The US Treasury Fakeout

Global bond market volatility was at a relative extreme this week. Following the markets you would see headlines like this:

The basic premise being that the world is awash in liquidity and as a result of the prices of government bonds, investment grade bonds (IG), and high yield (HY), have been bid so heavily that the yields of these instruments no longer reflect the credit and/or currency risks associated with the issues. 

Of particular interest to me was the relentless selling in USD based assets especially treasuries. 

$TYX=30 year, $TNX=10 year, $FVX=5 year, $UST2Y=2 year

As an investor the question became "Is this the beginning of a new trend or a false (counter) trend within the larger trend?". To answer questions like these I try simplify the logic. 

  1. Are the other global central banks committed to active devaluation of their currencies while the FED is not? Yes, they are. That's (USD) positive. 
  2. Do current global market conditions allow for gray (black) swan events? Yes.
  3. Given a gray (black) swan event, which markets are creditworthy as well as deep and liquid enough to absorb multiples of Billions of investor capital in a 'flight to safety' response? The U.S. government bond market is the only one to meet all the aforementioned criteria. Again (USD) positive. 
  4. Examining bond yields relative to credit/currency risk are there more attractive international government bond instruments available? No. Even with the recognized overvaluation in US bonds US gov't yields are still the most attractive relative to credit/currency risk.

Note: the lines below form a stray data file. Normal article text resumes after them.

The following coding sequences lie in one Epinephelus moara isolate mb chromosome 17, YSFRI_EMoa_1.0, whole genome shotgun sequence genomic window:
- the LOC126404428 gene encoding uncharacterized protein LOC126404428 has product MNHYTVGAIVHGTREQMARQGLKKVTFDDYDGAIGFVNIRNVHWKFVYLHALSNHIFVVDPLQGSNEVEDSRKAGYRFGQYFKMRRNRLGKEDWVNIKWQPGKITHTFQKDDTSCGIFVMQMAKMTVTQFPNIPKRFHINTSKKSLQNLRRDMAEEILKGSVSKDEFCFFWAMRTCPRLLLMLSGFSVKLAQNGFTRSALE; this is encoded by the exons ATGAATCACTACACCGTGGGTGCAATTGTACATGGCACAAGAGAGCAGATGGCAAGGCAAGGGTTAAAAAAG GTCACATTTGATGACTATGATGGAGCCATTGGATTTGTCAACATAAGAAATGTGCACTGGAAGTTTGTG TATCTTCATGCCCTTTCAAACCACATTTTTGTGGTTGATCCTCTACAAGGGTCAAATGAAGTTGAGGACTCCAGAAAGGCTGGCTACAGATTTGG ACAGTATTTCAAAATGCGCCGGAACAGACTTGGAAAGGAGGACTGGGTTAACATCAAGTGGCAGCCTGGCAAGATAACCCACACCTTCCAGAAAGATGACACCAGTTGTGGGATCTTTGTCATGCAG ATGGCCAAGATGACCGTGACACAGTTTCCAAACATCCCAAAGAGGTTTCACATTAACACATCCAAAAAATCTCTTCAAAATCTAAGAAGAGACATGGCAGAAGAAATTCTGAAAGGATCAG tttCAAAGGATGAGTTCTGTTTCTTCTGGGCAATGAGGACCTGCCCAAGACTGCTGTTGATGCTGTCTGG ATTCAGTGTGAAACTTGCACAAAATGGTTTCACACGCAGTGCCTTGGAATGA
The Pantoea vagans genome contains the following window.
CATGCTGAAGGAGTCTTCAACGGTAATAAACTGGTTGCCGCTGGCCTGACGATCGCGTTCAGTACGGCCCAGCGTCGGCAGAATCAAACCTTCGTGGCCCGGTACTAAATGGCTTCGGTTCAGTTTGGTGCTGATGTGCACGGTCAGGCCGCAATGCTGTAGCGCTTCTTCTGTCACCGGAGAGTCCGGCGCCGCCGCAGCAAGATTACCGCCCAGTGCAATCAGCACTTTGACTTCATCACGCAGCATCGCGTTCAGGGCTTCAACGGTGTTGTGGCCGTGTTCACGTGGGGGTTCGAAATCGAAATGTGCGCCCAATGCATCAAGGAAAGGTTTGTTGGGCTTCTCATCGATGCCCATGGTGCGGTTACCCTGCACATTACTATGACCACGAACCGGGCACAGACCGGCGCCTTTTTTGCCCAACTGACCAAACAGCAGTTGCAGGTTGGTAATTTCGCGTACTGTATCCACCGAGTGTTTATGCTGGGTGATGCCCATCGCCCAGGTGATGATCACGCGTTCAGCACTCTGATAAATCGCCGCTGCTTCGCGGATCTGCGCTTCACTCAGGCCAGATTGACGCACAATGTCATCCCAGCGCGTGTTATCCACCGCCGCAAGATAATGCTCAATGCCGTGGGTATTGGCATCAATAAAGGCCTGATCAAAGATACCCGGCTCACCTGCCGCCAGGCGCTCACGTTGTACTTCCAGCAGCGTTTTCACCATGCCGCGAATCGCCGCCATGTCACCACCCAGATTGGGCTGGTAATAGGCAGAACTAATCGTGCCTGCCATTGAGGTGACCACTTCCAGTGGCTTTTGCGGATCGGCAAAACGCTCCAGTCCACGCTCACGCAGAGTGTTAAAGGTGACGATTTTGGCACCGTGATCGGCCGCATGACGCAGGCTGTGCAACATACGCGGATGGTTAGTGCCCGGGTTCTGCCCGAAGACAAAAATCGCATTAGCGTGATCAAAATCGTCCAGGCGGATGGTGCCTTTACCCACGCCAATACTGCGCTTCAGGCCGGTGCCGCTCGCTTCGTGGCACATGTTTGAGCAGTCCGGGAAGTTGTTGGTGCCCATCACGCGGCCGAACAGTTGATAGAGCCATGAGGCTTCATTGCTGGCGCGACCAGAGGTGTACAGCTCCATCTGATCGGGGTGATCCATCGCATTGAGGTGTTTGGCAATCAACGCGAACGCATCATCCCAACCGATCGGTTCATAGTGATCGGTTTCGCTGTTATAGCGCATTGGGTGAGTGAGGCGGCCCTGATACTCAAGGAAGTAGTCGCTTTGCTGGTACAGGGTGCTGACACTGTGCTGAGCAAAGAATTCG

Currently examining the chart only Portugal, and Australia are offering better yields than the US 10 year. Clearly risk is being artificially repriced according to central bank machinations. Keep in mind Eurozone member bonds were priced for default within the last 24 months. Now government bonds in Spain and Italy are priced as if they represent better credit risk than the US! That's pure foolishness.

As a fixed income portfolio manager you can't find a better setup.  As a result it is my belief that the previous sell-off in global bond markets represented more rotational and risk management behavior as opposed to a new trend. Again, put yourself in a fixed income PM's shoes. You have a multi-billion dollar bond portfolio to manage, your options are limited in terms of investable markets. The best credit risk in the world (USD) is yielding higher than 80% of your available options. On a relative basis you better believe there will be a bid under treasuries as long as the current capital market framework is in place. 

Examining the % change in yields of US treasuries from their Wednesday highs to Friday's close, it appears as if portfolio managers were moving to the shorter end of the curve as the 2, 5, 10 year all outperformed the 30 year.